Rio Tinto, Chinalco and the International Finance Corporation have agreed on a deal to develop Guinea’s iron-ore deposits, making it the biggest iron ore and infrastructure project in Africa
After years of delay, Rio Tinto has finally sealed the deal on the Simandou iron-ore development, agreeing to terms on Monday with the Guinea government. The $20-billion project will be the biggest iron ore and infrastructure mine in Africa.
Guinea signed the deal with Rio Tinto and its partners – China’s Chalco and the International Finance Corp. – setting conditions for substantial infrastructure investments into the project.
The conditions of the agreement include: a cross country 700km railway to Conakry, Guinea’s capital; a deep-water port at Morebaya with supporting infrastructures; and future port and railway expansion. The total cost is estimated to be around $20 billion to build, two-thirds of which are infrastructure costs.
The economic benefits of the deal, however, are great for Guinea. Once fully operational, the mine will contribute an estimated $7.6 billion to the Guinean economy each year.
"Today is an important milestone in the development of this world-class iron ore resource for the benefit of all shareholders and the people of Guinea," said Rio Tinto Chief Executive Sam Walsh.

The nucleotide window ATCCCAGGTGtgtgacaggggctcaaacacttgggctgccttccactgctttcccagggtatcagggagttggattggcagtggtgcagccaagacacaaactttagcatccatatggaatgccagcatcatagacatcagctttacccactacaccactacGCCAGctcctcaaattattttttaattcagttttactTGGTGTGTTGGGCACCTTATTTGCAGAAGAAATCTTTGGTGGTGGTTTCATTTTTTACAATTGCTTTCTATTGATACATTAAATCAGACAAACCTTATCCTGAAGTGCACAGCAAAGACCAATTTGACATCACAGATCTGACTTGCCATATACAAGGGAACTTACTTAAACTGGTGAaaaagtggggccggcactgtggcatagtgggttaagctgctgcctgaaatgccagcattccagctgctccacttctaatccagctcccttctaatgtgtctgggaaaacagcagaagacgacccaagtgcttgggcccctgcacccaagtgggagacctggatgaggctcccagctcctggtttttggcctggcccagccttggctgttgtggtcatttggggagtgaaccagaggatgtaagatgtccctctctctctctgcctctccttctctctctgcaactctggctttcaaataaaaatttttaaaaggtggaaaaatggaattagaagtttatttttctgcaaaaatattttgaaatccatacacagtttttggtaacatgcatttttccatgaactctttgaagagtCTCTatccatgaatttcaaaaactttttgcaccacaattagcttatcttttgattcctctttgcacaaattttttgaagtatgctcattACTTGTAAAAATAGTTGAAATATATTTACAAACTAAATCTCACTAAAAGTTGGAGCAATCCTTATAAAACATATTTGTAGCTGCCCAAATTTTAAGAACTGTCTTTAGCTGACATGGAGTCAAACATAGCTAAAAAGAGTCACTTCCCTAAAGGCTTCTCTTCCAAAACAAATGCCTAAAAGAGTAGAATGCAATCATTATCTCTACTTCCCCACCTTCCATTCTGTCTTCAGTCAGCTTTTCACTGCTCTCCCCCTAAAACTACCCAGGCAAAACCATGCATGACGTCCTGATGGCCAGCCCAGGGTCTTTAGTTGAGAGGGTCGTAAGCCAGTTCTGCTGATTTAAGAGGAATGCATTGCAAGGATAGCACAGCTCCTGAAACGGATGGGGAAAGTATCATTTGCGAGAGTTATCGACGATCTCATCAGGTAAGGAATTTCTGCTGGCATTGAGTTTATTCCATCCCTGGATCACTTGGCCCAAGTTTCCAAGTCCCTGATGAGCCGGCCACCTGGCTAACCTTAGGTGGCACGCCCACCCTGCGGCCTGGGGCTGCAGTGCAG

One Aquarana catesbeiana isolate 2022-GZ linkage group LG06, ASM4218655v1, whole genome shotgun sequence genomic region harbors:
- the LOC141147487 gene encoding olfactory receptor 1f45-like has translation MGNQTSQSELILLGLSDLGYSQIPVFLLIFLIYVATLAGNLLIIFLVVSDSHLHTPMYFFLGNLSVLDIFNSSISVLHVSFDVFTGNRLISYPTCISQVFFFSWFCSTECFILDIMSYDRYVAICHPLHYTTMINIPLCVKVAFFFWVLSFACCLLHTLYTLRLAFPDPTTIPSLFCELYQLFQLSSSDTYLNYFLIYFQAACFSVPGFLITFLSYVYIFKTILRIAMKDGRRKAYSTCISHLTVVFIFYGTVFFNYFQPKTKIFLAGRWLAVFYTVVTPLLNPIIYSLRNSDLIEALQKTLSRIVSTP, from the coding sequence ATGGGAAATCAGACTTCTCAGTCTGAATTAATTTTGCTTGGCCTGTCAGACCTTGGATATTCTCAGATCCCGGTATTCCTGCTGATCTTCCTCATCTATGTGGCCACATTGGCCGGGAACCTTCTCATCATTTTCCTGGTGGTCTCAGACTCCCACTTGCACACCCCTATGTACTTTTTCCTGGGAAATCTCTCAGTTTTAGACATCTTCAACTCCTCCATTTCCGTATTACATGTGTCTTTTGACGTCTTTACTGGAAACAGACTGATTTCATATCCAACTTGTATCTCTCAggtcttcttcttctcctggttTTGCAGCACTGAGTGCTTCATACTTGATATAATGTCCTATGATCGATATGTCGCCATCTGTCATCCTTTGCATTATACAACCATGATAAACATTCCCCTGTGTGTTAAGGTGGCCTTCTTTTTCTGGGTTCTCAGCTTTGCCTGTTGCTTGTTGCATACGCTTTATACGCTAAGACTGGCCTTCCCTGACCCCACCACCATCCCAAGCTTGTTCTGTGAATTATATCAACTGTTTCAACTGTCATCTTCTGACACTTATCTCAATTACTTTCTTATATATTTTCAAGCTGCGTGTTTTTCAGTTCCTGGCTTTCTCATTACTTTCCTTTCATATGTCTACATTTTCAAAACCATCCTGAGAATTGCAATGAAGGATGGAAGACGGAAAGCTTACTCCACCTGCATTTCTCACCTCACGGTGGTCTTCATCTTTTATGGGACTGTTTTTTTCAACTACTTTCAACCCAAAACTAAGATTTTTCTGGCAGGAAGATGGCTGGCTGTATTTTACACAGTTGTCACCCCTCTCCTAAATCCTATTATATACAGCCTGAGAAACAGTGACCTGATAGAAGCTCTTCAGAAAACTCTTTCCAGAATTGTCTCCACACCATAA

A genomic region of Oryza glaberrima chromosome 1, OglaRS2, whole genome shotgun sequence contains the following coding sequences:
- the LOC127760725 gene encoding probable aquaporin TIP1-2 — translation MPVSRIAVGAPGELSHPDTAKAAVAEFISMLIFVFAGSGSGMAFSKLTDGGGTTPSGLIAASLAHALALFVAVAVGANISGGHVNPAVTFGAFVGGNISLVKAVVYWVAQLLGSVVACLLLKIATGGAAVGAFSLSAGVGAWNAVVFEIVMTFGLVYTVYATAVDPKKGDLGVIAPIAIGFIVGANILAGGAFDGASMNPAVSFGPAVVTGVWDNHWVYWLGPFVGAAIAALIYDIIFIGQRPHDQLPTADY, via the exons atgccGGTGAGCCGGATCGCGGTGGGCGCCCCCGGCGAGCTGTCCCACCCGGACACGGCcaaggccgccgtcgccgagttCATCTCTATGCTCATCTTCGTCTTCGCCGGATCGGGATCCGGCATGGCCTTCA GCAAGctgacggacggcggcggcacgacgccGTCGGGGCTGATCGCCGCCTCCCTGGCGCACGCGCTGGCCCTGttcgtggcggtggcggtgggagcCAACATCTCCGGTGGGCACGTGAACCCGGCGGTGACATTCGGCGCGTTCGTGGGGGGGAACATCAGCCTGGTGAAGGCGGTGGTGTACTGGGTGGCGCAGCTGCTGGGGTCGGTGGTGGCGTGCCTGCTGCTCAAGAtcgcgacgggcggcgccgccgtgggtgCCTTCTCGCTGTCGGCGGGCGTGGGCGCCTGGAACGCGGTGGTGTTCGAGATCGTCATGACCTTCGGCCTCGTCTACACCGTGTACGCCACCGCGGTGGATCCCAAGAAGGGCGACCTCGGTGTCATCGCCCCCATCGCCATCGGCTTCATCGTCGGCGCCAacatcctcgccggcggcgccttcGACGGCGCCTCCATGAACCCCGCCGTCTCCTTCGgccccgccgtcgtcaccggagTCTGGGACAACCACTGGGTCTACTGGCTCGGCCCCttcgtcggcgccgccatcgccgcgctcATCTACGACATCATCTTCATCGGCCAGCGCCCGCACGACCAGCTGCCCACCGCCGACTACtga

The Simandou project has long been in the making. Rio acquired the rights for the land almost 15 years ago and has already spent more than $3 billion developing the southern part of Simandou. However, even with a contract in hand, exports from the mine aren’t expected any time soon. The deal requires the company to produce a feasibility study within a year, including financing within two-half-years, making production likely in 5-10 years.
Once the project is up and running at full production, the Simandou project is expected to export up to 95 million tons per year. At that volume, Rio would surpass Vale as the number one iron producer in the world.
The only obstacle now for Rio Tinto and its partners is locating investors.